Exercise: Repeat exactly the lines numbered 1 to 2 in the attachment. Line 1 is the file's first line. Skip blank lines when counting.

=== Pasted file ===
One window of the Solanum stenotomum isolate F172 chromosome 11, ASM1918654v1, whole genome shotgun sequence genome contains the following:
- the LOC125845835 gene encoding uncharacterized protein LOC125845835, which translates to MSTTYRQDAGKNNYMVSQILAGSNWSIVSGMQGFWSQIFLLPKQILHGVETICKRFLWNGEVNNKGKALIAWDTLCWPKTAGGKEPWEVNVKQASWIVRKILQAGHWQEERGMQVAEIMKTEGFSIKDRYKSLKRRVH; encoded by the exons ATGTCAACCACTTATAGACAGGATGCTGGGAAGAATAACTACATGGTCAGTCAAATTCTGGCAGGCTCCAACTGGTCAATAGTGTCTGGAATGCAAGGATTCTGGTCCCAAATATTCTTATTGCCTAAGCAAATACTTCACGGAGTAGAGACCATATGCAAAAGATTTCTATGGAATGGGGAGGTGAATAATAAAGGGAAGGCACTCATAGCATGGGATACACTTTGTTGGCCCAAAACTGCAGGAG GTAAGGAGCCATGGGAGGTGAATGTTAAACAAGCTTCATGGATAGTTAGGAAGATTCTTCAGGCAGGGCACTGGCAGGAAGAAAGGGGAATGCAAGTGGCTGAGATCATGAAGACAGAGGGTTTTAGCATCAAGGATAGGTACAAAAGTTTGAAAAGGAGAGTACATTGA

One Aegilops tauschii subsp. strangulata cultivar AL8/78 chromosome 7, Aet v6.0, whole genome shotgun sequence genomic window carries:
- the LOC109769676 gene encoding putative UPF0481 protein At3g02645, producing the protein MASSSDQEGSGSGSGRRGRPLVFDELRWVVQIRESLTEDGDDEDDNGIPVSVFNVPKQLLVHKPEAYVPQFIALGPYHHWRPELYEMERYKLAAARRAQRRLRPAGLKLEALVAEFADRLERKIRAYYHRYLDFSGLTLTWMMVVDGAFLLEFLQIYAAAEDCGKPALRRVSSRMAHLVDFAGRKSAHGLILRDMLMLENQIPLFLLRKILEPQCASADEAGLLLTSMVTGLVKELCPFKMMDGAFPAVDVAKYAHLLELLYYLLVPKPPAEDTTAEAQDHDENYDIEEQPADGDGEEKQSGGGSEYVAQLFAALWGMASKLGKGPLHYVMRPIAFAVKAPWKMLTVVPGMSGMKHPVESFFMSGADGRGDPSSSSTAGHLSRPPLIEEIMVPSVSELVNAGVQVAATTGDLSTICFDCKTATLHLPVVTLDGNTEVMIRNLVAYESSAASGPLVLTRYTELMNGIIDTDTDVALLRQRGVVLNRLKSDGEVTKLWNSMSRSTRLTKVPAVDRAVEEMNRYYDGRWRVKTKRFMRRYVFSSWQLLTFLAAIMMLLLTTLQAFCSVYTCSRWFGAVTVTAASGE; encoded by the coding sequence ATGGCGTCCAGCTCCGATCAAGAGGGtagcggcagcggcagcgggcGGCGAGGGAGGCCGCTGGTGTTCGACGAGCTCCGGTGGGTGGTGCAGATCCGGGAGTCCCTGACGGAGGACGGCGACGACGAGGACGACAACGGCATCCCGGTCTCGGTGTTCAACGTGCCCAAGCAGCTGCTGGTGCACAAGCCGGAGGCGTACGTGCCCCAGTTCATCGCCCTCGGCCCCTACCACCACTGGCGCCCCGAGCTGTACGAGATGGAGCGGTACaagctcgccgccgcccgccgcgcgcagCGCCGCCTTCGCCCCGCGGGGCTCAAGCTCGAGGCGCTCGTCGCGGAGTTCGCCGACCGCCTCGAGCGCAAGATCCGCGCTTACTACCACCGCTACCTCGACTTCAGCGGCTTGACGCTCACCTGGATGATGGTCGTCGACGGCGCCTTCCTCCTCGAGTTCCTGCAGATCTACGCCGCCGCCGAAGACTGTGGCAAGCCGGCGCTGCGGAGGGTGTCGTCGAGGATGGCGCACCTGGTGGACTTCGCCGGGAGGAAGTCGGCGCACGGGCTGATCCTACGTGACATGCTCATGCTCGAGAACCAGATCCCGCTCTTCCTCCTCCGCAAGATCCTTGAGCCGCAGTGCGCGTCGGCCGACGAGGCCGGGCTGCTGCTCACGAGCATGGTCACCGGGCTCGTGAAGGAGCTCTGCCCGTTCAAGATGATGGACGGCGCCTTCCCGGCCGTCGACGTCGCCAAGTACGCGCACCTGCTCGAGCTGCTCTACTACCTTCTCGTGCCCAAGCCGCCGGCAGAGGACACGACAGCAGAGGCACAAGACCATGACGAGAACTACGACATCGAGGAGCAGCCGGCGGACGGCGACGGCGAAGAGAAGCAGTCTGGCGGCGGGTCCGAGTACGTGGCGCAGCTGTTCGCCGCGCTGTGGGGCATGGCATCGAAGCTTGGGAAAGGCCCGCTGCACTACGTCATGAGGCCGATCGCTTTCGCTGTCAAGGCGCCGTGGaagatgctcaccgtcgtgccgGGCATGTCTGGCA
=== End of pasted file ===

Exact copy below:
One window of the Solanum stenotomum isolate F172 chromosome 11, ASM1918654v1, whole genome shotgun sequence genome contains the following:
- the LOC125845835 gene encoding uncharacterized protein LOC125845835, which translates to MSTTYRQDAGKNNYMVSQILAGSNWSIVSGMQGFWSQIFLLPKQILHGVETICKRFLWNGEVNNKGKALIAWDTLCWPKTAGGKEPWEVNVKQASWIVRKILQAGHWQEERGMQVAEIMKTEGFSIKDRYKSLKRRVH; encoded by the exons ATGTCAACCACTTATAGACAGGATGCTGGGAAGAATAACTACATGGTCAGTCAAATTCTGGCAGGCTCCAACTGGTCAATAGTGTCTGGAATGCAAGGATTCTGGTCCCAAATATTCTTATTGCCTAAGCAAATACTTCACGGAGTAGAGACCATATGCAAAAGATTTCTATGGAATGGGGAGGTGAATAATAAAGGGAAGGCACTCATAGCATGGGATACACTTTGTTGGCCCAAAACTGCAGGAG GTAAGGAGCCATGGGAGGTGAATGTTAAACAAGCTTCATGGATAGTTAGGAAGATTCTTCAGGCAGGGCACTGGCAGGAAGAAAGGGGAATGCAAGTGGCTGAGATCATGAAGACAGAGGGTTTTAGCATCAAGGATAGGTACAAAAGTTTGAAAAGGAGAGTACATTGA